It was a bittersweet weekend for your oldest daughter. She graduated from college but this meant that she had to leave the college campus where she had lived for all but three months of the last four years. Four years where she was a college athlete. Four years where she made friends that really will last a lifetime.
As soon as the graduation ceremony was over your family of four jumped into two fully packed cars and drove nearly three and a half hours to watch the graduate’s boyfriend play in what would be his final college baseball game. A mere three innings after she arrived at the game the team lost its second game in a double elimination tournament, bringing the season to a close. These two now retired athletes have been through a lot together during the last two and half years. They have occasionally been able to watch each other compete at home events. They have driven hours to catch a glimpse of a beam routine and a final at bat. The life of a Division III athlete is intere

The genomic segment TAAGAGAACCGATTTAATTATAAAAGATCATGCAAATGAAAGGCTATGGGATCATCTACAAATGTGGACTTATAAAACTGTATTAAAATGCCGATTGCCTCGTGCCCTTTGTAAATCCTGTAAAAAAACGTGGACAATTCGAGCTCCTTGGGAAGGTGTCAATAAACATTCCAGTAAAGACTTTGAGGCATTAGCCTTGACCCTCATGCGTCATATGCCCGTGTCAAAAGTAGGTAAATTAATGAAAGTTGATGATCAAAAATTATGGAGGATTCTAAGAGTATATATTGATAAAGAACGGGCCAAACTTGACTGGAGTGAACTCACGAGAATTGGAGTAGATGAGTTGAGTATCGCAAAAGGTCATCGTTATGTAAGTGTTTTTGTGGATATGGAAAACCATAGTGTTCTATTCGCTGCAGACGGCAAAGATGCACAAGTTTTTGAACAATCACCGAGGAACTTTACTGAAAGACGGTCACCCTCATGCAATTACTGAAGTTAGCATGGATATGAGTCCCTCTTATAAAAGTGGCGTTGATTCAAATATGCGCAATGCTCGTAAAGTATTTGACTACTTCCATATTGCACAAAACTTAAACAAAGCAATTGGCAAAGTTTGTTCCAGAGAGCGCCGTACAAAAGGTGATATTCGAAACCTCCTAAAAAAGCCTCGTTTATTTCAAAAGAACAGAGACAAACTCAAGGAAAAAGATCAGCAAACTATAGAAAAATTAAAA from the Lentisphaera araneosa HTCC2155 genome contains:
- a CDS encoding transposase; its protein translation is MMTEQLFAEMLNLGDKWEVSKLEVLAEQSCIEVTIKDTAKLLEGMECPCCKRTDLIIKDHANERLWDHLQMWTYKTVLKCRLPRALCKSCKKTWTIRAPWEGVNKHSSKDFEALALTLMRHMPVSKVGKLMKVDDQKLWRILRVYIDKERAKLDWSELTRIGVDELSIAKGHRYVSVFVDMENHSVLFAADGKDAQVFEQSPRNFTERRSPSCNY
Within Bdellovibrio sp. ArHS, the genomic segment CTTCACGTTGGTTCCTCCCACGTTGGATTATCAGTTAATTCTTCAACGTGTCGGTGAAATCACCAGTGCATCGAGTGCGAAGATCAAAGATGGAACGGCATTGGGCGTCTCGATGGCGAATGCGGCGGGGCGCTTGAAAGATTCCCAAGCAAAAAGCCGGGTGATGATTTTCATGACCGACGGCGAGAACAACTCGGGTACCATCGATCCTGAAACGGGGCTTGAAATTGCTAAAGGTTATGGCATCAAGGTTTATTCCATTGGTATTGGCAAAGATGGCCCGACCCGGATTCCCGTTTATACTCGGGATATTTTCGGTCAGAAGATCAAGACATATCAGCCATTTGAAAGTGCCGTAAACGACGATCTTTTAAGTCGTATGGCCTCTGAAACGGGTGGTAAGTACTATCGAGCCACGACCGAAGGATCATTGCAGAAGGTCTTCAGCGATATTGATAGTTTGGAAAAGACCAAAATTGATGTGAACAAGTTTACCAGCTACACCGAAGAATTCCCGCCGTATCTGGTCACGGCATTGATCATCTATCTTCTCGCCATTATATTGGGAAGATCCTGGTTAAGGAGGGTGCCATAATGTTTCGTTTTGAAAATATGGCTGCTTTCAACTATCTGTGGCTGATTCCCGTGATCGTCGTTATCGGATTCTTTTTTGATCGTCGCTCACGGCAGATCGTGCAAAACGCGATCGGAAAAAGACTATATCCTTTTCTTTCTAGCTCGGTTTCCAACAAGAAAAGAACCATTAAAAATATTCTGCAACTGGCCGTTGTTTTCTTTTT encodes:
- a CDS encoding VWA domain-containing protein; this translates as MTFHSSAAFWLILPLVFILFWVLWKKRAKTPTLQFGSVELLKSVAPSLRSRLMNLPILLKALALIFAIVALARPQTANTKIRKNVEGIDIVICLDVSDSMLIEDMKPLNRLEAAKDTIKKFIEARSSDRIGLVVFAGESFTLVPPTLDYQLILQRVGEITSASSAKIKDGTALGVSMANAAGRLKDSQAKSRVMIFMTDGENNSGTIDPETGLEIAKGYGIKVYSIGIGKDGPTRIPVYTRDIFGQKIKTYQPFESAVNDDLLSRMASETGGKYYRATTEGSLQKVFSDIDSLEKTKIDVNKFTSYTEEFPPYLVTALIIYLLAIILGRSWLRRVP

In the United States, there is no denying the fact that we are in the midst of an obesity crisis, one that is greatly impacting the lives of children and adults alike. As a matter of fact, the data that has been gathered on the subject more than backs up this claim, showing, after all, that up to 78 million adults in this country alone are obese. The obese adolescent population is also quite high, with up to 12.5 million children considered by medical standards to be obese as well. If we don’t do anything, this problem will only worsen with time, with more than half of all adults in the United States becoming classified as obese by the time that we reach the year of 2030, which is now not so far off in the future at all.
There are a number of reasons that obesity has become the problem that it is today. For one thing, people have greater access to and motivation to eat unhealthy foods than ever before. Since the 1970s, now nearly a full half of a century in the past, the number of